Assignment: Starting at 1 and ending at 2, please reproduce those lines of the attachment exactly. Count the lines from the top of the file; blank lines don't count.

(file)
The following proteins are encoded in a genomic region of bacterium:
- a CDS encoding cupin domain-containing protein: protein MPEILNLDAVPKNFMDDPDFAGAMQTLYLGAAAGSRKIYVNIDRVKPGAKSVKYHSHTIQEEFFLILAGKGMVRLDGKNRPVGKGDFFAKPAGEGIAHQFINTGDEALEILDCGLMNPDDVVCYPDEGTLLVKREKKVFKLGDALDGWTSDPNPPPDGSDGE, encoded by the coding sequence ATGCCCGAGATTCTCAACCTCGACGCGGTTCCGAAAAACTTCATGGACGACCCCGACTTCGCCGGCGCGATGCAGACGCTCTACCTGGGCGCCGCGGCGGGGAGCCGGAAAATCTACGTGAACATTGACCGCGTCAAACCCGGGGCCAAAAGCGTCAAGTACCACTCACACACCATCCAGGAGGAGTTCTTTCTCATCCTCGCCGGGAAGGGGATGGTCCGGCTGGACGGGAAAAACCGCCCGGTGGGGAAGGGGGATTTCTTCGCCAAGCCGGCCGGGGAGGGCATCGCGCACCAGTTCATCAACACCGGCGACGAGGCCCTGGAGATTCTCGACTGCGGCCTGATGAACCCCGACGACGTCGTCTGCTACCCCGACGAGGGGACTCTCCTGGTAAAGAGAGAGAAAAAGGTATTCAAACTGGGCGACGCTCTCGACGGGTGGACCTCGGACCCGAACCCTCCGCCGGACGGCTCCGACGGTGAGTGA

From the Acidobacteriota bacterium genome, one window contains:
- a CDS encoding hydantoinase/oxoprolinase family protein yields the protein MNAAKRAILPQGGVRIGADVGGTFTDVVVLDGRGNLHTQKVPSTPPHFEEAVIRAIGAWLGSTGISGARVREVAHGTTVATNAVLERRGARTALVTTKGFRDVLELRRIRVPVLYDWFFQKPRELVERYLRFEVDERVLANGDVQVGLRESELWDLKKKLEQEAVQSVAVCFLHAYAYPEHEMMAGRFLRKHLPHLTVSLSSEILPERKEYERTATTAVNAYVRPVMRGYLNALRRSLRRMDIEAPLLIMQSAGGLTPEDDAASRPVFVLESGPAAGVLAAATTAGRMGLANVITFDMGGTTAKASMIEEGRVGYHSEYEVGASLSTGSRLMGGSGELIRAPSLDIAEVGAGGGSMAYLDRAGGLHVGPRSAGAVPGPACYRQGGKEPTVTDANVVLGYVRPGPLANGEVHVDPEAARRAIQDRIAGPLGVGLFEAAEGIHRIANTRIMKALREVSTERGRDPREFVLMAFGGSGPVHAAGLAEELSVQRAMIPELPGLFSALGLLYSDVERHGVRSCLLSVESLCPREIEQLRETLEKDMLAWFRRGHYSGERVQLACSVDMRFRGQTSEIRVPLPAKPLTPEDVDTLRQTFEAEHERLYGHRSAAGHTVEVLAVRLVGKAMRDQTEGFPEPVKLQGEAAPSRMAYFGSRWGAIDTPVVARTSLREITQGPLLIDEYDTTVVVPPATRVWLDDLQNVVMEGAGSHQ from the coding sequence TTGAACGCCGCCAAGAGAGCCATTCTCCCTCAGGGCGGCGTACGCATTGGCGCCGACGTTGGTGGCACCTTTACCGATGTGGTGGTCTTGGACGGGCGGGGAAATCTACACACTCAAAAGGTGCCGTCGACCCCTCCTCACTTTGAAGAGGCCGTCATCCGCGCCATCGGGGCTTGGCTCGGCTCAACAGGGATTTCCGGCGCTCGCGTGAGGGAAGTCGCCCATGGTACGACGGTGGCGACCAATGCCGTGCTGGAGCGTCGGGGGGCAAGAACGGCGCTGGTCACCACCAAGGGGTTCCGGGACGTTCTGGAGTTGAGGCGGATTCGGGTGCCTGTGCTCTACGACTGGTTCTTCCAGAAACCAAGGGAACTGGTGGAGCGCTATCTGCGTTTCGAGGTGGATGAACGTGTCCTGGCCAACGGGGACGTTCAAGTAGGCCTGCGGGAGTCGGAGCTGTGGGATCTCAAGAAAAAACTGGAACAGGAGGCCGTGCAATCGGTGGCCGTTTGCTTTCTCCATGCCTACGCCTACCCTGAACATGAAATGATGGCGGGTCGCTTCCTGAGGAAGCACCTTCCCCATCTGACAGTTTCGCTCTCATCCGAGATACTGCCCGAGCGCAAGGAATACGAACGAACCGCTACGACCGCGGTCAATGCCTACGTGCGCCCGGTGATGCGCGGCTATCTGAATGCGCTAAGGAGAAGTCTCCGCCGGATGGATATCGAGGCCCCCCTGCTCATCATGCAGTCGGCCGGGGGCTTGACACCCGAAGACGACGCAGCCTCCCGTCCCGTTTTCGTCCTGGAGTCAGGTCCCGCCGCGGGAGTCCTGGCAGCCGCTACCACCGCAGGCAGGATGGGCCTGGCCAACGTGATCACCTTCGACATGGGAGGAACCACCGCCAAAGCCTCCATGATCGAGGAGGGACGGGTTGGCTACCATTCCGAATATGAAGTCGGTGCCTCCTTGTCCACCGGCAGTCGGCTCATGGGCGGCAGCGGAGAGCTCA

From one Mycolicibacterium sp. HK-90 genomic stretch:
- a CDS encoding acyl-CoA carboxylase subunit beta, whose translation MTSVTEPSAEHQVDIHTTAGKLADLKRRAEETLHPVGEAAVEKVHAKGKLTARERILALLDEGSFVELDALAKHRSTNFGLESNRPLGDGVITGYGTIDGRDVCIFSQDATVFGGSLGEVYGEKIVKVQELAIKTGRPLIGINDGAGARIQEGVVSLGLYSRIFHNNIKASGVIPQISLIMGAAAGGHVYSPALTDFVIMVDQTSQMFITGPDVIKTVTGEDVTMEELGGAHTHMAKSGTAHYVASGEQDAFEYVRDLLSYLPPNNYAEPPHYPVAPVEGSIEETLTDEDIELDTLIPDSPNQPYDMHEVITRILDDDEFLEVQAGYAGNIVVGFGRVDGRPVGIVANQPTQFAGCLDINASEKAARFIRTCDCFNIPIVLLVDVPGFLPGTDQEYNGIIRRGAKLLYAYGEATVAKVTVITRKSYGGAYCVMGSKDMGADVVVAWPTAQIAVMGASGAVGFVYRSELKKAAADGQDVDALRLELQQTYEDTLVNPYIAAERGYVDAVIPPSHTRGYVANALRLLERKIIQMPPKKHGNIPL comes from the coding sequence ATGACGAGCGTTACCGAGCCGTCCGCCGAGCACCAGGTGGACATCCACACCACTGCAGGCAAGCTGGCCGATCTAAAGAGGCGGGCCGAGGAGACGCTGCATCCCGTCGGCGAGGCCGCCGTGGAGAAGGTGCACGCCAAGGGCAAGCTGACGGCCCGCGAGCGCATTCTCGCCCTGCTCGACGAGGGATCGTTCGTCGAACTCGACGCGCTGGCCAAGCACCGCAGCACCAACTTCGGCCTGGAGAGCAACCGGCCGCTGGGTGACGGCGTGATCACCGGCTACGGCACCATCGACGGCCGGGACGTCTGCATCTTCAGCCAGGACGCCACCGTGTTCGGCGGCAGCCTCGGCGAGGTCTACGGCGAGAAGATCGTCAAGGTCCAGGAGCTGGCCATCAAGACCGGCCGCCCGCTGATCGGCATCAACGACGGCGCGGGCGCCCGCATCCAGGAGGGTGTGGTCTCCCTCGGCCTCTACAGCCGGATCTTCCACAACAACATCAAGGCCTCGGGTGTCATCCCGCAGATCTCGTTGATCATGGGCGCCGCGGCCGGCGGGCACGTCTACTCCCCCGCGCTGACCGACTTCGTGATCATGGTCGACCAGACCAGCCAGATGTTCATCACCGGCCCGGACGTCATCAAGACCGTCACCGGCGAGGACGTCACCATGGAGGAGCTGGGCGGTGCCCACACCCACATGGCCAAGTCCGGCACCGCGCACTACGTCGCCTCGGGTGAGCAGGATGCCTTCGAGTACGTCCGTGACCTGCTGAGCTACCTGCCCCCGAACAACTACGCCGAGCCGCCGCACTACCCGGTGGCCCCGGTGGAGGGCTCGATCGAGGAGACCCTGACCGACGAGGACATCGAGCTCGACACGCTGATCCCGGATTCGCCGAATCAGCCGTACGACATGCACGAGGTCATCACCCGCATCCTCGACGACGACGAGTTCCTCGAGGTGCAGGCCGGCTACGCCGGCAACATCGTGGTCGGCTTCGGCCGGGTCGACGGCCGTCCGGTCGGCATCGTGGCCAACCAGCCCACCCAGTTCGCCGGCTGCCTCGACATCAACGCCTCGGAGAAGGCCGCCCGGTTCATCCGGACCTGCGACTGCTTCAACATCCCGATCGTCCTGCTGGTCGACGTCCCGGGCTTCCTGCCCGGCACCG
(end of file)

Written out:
The following proteins are encoded in a genomic region of bacterium:
- a CDS encoding cupin domain-containing protein: protein MPEILNLDAVPKNFMDDPDFAGAMQTLYLGAAAGSRKIYVNIDRVKPGAKSVKYHSHTIQEEFFLILAGKGMVRLDGKNRPVGKGDFFAKPAGEGIAHQFINTGDEALEILDCGLMNPDDVVCYPDEGTLLVKREKKVFKLGDALDGWTSDPNPPPDGSDGE, encoded by the coding sequence ATGCCCGAGATTCTCAACCTCGACGCGGTTCCGAAAAACTTCATGGACGACCCCGACTTCGCCGGCGCGATGCAGACGCTCTACCTGGGCGCCGCGGCGGGGAGCCGGAAAATCTACGTGAACATTGACCGCGTCAAACCCGGGGCCAAAAGCGTCAAGTACCACTCACACACCATCCAGGAGGAGTTCTTTCTCATCCTCGCCGGGAAGGGGATGGTCCGGCTGGACGGGAAAAACCGCCCGGTGGGGAAGGGGGATTTCTTCGCCAAGCCGGCCGGGGAGGGCATCGCGCACCAGTTCATCAACACCGGCGACGAGGCCCTGGAGATTCTCGACTGCGGCCTGATGAACCCCGACGACGTCGTCTGCTACCCCGACGAGGGGACTCTCCTGGTAAAGAGAGAGAAAAAGGTATTCAAACTGGGCGACGCTCTCGACGGGTGGACCTCGGACCCGAACCCTCCGCCGGACGGCTCCGACGGTGAGTGA